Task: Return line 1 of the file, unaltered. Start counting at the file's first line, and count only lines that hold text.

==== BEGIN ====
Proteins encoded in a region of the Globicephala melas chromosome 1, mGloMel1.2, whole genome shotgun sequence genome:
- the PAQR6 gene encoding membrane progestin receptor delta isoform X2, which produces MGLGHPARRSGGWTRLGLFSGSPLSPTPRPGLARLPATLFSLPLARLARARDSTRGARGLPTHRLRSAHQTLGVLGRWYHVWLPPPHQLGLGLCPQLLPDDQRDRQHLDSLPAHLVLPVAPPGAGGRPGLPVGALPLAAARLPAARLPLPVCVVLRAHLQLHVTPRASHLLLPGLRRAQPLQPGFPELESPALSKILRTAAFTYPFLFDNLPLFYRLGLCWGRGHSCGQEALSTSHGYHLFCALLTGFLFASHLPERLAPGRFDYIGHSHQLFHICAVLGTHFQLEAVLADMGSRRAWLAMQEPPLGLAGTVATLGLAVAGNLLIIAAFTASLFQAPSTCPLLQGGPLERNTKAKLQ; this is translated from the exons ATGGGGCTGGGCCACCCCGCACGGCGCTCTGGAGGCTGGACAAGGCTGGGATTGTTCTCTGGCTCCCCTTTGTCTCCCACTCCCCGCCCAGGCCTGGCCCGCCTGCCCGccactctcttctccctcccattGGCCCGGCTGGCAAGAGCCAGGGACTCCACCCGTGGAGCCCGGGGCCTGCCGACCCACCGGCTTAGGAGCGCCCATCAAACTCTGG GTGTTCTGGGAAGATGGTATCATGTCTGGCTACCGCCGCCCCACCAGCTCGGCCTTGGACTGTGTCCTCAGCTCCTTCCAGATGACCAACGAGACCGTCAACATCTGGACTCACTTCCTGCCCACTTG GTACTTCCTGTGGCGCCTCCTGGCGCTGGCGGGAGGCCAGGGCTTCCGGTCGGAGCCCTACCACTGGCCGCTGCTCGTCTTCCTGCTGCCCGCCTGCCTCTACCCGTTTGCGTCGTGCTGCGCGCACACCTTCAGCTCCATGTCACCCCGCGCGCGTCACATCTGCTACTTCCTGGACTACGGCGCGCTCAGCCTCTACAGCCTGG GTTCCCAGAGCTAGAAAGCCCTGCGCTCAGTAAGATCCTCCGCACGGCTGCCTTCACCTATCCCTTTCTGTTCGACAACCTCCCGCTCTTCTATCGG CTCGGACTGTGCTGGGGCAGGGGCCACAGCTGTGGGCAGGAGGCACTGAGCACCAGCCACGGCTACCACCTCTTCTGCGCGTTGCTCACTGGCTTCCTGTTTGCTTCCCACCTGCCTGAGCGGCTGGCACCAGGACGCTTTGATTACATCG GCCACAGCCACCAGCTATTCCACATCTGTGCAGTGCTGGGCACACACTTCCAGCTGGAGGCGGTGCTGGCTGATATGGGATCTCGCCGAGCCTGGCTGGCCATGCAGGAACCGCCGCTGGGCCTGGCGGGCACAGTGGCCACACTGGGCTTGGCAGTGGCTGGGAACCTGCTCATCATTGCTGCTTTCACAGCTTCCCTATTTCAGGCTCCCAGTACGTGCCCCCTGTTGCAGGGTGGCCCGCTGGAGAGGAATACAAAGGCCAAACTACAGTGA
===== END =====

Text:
Proteins encoded in a region of the Globicephala melas chromosome 1, mGloMel1.2, whole genome shotgun sequence genome: